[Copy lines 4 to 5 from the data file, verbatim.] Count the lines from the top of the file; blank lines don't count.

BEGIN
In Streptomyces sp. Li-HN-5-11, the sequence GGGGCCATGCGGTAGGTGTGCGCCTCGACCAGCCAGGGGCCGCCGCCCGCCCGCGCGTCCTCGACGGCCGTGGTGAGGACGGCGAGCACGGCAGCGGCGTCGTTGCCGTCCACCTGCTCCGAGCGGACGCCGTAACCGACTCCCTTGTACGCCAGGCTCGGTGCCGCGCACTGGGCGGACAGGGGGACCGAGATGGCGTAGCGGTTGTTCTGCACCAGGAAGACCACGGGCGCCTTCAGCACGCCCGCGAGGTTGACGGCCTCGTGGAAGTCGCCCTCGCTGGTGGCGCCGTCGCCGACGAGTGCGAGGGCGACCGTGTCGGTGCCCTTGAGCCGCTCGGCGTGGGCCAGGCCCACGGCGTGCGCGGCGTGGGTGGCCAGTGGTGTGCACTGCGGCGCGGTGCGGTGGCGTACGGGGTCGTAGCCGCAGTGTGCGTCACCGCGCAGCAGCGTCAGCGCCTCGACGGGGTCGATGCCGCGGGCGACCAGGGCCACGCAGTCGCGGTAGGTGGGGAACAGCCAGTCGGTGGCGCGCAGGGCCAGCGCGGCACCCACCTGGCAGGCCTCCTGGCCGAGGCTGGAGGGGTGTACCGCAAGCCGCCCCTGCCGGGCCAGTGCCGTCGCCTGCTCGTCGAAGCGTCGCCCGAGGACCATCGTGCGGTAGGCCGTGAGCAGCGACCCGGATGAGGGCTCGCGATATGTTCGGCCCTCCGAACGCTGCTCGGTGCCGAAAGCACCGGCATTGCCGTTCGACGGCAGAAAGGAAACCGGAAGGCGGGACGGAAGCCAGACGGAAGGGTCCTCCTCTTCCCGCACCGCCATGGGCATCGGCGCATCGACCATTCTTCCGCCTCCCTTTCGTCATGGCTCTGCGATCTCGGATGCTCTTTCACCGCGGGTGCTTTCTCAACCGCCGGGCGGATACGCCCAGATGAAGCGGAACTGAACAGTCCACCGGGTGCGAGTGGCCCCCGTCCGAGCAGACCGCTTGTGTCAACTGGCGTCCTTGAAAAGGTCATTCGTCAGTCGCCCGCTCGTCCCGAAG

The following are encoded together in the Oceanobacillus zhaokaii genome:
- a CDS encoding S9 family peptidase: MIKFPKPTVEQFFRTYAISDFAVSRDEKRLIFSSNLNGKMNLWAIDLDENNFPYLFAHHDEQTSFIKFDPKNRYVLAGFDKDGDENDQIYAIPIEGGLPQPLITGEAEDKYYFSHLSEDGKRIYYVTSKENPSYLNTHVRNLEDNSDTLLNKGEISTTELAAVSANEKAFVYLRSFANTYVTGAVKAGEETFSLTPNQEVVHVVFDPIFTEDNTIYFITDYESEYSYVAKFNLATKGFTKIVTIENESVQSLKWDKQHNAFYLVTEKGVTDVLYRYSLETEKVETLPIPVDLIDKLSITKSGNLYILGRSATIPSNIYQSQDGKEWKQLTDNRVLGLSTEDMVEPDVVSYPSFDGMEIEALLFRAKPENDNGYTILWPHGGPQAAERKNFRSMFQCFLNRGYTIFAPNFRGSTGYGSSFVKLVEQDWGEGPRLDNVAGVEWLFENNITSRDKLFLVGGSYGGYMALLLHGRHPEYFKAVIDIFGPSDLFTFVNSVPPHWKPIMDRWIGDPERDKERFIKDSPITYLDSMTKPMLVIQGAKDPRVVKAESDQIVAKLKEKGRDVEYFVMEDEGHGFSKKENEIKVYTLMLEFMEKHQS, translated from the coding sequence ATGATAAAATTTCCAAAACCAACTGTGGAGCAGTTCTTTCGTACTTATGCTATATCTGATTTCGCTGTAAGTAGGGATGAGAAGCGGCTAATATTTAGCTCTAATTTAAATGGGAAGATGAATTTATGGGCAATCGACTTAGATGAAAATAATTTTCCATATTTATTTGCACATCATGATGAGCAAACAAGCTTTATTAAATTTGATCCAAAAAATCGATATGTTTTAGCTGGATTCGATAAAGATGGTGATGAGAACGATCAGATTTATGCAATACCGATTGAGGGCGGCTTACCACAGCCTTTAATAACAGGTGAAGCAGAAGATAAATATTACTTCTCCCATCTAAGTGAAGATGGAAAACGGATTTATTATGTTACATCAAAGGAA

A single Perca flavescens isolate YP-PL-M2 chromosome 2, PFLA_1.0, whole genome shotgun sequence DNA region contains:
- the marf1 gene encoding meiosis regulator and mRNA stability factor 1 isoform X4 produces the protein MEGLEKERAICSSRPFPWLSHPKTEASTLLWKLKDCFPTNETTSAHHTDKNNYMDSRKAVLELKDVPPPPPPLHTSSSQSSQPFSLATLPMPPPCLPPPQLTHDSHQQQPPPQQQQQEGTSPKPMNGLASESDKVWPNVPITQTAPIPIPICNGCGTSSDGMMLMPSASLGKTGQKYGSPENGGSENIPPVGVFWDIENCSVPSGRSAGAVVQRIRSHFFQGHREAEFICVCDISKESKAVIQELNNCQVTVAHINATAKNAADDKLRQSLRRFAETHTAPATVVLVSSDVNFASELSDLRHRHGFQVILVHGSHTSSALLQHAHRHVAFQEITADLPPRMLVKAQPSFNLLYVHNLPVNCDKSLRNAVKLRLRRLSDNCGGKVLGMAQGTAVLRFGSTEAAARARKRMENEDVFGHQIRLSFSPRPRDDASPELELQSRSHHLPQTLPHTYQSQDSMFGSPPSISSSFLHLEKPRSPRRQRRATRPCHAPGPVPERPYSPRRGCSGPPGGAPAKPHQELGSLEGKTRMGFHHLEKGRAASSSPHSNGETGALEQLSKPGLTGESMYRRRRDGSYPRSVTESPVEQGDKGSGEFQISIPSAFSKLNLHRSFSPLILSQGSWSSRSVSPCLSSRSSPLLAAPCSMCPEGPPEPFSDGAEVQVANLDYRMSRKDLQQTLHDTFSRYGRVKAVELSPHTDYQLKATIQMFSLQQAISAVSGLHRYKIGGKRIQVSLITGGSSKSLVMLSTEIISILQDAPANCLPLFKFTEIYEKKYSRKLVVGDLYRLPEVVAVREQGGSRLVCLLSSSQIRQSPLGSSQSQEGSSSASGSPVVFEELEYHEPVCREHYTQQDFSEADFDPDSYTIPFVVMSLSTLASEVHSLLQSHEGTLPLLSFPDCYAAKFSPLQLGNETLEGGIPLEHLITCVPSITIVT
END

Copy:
A single Perca flavescens isolate YP-PL-M2 chromosome 2, PFLA_1.0, whole genome shotgun sequence DNA region contains:
- the marf1 gene encoding meiosis regulator and mRNA stability factor 1 isoform X4 produces the protein MEGLEKERAICSSRPFPWLSHPKTEASTLLWKLKDCFPTNETTSAHHTDKNNYMDSRKAVLELKDVPPPPPPLHTSSSQSSQPFSLATLPMPPPCLPPPQLTHDSHQQQPPPQQQQQEGTSPKPMNGLASESDKVWPNVPITQTAPIPIPICNGCGTSSDGMMLMPSASLGKTGQKYGSPENGGSENIPPVGVFWDIENCSVPSGRSAGAVVQRIRSHFFQGHREAEFICVCDISKESKAVIQELNNCQVTVAHINATAKNAADDKLRQSLRRFAETHTAPATVVLVSSDVNFASELSDLRHRHGFQVILVHGSHTSSALLQHAHRHVAFQEITADLPPRMLVKAQPSFNLLYVHNLPVNCDKSLRNAVKLRLRRLSDNCGGKVLGMAQGTAVLRFGSTEAAARARKRMENEDVFGHQIRLSFSPRPRDDASPELELQSRSHHLPQTLPHTYQSQDSMFGSPPSISSSFLHLEKPRSPRRQRRATRPCHAPGPVPERPYSPRRGCSGPPGGAPAKPHQELGSLEGKTRMGFHHLEKGRAASSSPHSNGETGALEQLSKPGLTGESMYRRRRDGSYPRSVTESPVEQGDKGSGEFQISIPSAFSKLNLHRSFSPLILSQGSWSSRSVSPCLSSRSSPLLAAPCSMCPEGPPEPFSDGAEVQVANLDYRMSRKDLQQTLHDTFSRYGRVKAVELSPHTDYQLKATIQMFSLQQAISAVSGLHRYKIGGKRIQVSLITGGSSKSLVMLSTEIISILQDAPANCLPLFKFTEIYEKKYSRKLVVGDLYRLPEVVAVREQGGSRLVCLLSSSQIRQSPLGSSQSQEGSSSASGSPVVFEELEYHEPVCREHYTQQDFSEADFDPDSYTIPFVVMSLSTLASEVHSLLQSHEGTLPLLSFPDCYAAKFSPLQLGNETLEGGIPLEHLITCVPSITIVT